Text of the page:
Traditionally, salads have been conceived as a large plate of rabbit leaves served with some bland chicken and tomatoes. Thankfully, that day is long gone and if you’re struggling to create salads to enjoy, then this article will coach you on how to make salad taste better with top tips from professionals to help you think beyond the leaves. Is the chicken caesar salad the only one you can conjure up? Are you sick of eating leaves all the time? Perhaps chicken is the only protein you’ve added to your salad! Want to be the envy of all your colleagues with vibrant salads just in time for summer?

Well, read on as we say goodbye to bland soggy salads and say hello to colourful, creative, delicious and healthy salads that will leave your family and friends in awe of your salad assembly skills. In order to achieve a balanced meal, the below sections are broken down based on the 3 macronutrients. By choosing 1 or more ingredients from each section, you’ll be well on you way to nutritionally satisfying salad recipes that will keep your satiety levels high and your belly full for longer. Who says salad has to be boring!

How to make salad taste better - Salad bowl with ingredients laid out in bowls


When choosing protein sources, they should ideally be complete sources of protein, i.e. containing all 9 of the essential amino acids. Fortunately, meat, fish and eggs are complete protein sources. Additionally, opt for lean cuts with no visible traces of fat or skin. Some of the healthiest sources of protein include:

  • Beef strips
  • Chicken breast
  • Eggs
  • Shrimp
  • Tuna steak
  • Turkey breast

Tip: Try marinading your meats and cooking them before adding them into your salad. This will provide a delicious taste to your dish!

Since many people don’t eat meat, fish or eggs, below is a list of alternative protein sources:

  • Cannellini beans
  • Chickpeas
  • Kidney beans
  • Lentils
  • Nuts
  • Tempeh
  • Tofu
  • Quinoa

Tip: Chickpeas are not a complete source of all 9 amino acids, pair them with complete proteins, e.g. quinoa, tofu.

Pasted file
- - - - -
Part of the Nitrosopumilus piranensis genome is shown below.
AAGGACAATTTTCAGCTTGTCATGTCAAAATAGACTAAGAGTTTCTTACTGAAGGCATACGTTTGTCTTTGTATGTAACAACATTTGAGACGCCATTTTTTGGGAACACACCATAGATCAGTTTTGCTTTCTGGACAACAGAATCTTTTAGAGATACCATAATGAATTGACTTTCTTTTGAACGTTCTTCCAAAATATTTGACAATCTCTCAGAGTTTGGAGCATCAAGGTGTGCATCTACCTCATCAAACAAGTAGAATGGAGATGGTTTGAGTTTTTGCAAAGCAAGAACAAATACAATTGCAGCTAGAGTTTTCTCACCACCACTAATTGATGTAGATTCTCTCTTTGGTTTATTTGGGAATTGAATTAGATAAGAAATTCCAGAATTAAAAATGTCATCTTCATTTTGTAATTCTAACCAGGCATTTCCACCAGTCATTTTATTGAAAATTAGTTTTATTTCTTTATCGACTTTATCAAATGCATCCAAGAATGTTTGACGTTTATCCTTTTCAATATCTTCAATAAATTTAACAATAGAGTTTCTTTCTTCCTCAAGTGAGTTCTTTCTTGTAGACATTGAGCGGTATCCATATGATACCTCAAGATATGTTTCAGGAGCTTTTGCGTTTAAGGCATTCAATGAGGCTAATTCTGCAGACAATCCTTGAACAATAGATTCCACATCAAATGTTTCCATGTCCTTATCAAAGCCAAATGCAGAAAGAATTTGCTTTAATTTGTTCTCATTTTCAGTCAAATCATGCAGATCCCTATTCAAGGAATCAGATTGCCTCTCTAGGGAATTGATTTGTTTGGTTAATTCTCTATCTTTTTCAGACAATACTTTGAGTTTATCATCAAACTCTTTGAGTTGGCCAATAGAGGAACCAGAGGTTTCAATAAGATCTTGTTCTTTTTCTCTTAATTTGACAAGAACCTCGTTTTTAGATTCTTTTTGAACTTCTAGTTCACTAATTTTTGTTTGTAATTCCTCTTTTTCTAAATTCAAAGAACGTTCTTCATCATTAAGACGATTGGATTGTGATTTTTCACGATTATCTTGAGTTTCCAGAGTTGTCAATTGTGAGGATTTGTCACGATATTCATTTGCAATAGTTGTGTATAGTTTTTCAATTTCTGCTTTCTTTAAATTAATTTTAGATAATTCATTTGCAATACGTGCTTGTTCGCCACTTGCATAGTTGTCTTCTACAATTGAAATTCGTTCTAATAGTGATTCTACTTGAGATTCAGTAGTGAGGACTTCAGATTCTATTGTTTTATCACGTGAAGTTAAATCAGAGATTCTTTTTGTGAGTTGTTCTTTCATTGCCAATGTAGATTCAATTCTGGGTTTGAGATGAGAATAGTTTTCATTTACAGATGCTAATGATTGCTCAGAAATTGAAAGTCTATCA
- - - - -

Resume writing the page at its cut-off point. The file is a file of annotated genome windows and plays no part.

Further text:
How to make salad taste better - quinoa salad dressing


Some people neglect to include a source of fat in their meals, and this includes salads. Don’t fear fat, remember that eating fat doesn’t necessarily make you fat! After all, it is an essential macronutrient that is necessary for healthily bodily functioning. You generally only need a small portion of fat-based foods to meet your daily requirements.

Below are a list of foods containing healthy unsaturated fats to add to your salad:

  • Almonds
  • Avocado
  • Cashew nuts
  • Chia seeds
  • Eggs
  • Olive oil
  • Peanuts
  • Salmon
  • Sunflower oil
  • Tuna
  • Walnuts

Tip: Canned tuna does not count as oily fish, so opt for fresh tuna where possible.

How to make salad taste better - Half an avocado with avocado cubes in a salad


When it comes to choosing carbohydrate sources to add to your salad, there’s an abundance of choices. From breads to pasta and grains, and let’s not forget fruit and vegetables too! All of these are excellent for adding bulk to your salad to keep you full and not reaching for a chocolate bar an hour or 2 later. Additionally, they will increase your fibre and energy intake for the day too!


  • Ezekiel bread
  • Honey and spelt bread
  • Pita bread
  • Soda bread


  • Couscous
  • Pasta
  • Quinoa
  • Rice

Fruit: The majority of people enjoy at least a few types of fruit, so why not add your favourite ones to your salad for some added crunch, flavour and get 1 of your 5 a day in too! Some suggestions include:

  • apple
  • avocado
  • pear
  • orange
  • grapes
  • strawberries
  • blueberries
  • dried fruit
  • tomatoes
  • mango

How to make salad taste better - chopped oranges and grapefruit on plate


Vegetables: Another ingredient to count towards 1 of your 5 a day of fruit and vegetables, so don’t be afraid to bulk up on vegetables. These also are a source of flavour, texture and nutrition for your scrumptious salad. These are a great addition to the base of your salad. Examples of vegetables to add include grated or chopped:

  • carrots
  • onions
  • peppers
  • peas

Roasting your vegetables is another method to shake up how you add vegetables to your salad. Try chopping and roasting some:

  • brussel sprouts
  • cauliflower
  • onions
  • red, green and yellow peppers
  • runner breans
  • sweet potato cubes
  • zucchini

Of course, no salad ingredient list would be complete without incorporating at least some leafy green suggestions. Some people go through phases of being stuck in the inevitable food rut, and as such, they consume the exact same leaves or salad mix which nearly drives them to the point of wishing they could go out to the lawn and chew on the grass instead, just for something different! Did you know that there are 16 types of lettuce alone?